A Lancaster physicist has proposed a radical solution to the question of how a charged particle, such as an electron, responded to its own electromagnetic field.
This question has challenged physicists for over 100 years but mathematical physicist Dr. Jonathan Gratus has suggested an alternative approach—published in the Journal of Physics A—with controversial implications.
It is well established that if a point charge accelerates it produces electromagnetic radiation. This radiation has both energy and momentum, which must come from somewhere. It is usually assumed that they come from the energy and momentum of the charged particle, damping the motion.
The history of attempts to calculate this radiation reaction (also known as radiation damping) date back to Lorentz in 1892. Major contributions were then made by many well-known physicists including Plank, Abraham, von Laue, Born, Schott, Pauli, Dirac, and Landau. Active research continues to this day with many articles published every year.
The challenge is that according to Maxwell's equations, the electric field at the actual point where the point particle is, is infinite. Hence the force on that point particle should also be infinite.
Various methods have been used to renormalize away this infinity. This leads to the well established Lorentz-Abraham-Dirac equation.
Unfortunately, this equation has well known pathological solutions. For example, a particle obeying this equation may accelerate forever with no external force or accelerate before any force is applied. There is also the quantum version of radiation damping. Ironically, this is one of the few phenomena where the quantum version occurs at lower energies than the classical one.
Physicists are actively searching for this effect. This requires “colliding” very high energy electrons and powerful laser beams, a challenge as the biggest particle accelerators are not situated near the most powerful lasers. However, firing lasers into plasmas will produce high energy electron, which can then interact with the laser beam. This only requires a powerful laser. Current results show that quantum radiation reaction does exist.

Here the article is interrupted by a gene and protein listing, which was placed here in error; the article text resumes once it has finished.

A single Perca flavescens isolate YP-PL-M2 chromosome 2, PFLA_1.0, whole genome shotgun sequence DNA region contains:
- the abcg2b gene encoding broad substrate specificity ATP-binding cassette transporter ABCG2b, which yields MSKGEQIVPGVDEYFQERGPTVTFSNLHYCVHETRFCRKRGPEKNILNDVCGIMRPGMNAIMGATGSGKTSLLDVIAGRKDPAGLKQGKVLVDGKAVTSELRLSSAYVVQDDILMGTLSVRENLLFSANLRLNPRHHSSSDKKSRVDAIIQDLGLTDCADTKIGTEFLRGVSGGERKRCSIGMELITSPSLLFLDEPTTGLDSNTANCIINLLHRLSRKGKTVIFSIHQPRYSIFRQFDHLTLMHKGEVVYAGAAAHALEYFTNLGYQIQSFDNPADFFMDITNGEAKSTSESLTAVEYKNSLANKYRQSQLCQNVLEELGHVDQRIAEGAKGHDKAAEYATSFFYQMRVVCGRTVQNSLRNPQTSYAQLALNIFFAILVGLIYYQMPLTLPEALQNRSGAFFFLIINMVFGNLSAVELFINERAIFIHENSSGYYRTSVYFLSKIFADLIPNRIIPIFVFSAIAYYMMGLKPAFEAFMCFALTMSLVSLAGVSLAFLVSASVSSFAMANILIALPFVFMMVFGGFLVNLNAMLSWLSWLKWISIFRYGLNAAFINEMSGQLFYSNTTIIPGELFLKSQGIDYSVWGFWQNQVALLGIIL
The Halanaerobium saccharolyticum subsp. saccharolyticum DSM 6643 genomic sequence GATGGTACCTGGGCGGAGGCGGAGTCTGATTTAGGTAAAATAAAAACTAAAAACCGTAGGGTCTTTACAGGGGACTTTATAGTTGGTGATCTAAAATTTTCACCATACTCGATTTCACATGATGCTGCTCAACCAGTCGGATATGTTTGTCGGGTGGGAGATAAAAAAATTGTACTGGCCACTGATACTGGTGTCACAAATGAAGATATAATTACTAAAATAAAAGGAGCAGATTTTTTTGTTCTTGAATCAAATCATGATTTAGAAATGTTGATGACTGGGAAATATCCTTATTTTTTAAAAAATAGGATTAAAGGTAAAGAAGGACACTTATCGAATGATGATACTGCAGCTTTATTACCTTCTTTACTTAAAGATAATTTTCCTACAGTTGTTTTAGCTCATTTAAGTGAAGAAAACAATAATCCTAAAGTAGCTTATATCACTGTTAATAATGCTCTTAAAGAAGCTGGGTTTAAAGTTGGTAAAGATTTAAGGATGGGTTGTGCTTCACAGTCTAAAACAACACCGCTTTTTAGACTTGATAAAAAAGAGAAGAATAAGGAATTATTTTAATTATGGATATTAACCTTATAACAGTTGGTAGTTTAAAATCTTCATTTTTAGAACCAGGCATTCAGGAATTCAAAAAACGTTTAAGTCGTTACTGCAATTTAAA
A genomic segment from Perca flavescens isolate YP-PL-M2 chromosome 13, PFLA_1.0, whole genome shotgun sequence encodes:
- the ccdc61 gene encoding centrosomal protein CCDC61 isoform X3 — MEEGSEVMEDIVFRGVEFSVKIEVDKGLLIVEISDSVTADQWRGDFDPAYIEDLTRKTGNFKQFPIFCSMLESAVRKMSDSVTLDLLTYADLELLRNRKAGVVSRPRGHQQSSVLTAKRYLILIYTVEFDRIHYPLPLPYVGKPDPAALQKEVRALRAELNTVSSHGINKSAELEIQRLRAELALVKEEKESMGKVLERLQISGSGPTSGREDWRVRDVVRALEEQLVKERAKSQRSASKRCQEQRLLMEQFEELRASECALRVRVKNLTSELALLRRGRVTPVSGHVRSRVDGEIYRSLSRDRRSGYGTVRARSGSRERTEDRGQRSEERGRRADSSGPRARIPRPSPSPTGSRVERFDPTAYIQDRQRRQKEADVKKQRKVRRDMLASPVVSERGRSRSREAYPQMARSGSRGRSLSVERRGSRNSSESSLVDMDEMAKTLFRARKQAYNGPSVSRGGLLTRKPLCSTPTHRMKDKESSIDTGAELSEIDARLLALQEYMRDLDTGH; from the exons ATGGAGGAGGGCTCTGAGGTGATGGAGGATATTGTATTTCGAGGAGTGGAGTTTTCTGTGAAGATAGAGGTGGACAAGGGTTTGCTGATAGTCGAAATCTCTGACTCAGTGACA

The alternative approach is to consider many charged particles, where each particle responds to the fields of all the other charged particles, but not itself. This approach was hitherto dismissed since it was assumed that this would not conserve energy and momentum.
However, Gratus shows that this assumption is false, with the energy and momentum of one particle's radiation coming from the external fields used to accelerate it.
He said: “The controversial implications of this result is that there need not be classical radiation reaction at all. We may therefore consider the discovery of quantum radiation reaction as similar to the discovery of Pluto, which was found following predictions based on discrepancies in the motion of Neptune. Corrected calculations showed there were no discrepancies. Similarly radiation reaction was predicted, found, and then shown not to be needed.”
- This press release was originally published on the Lancaster University website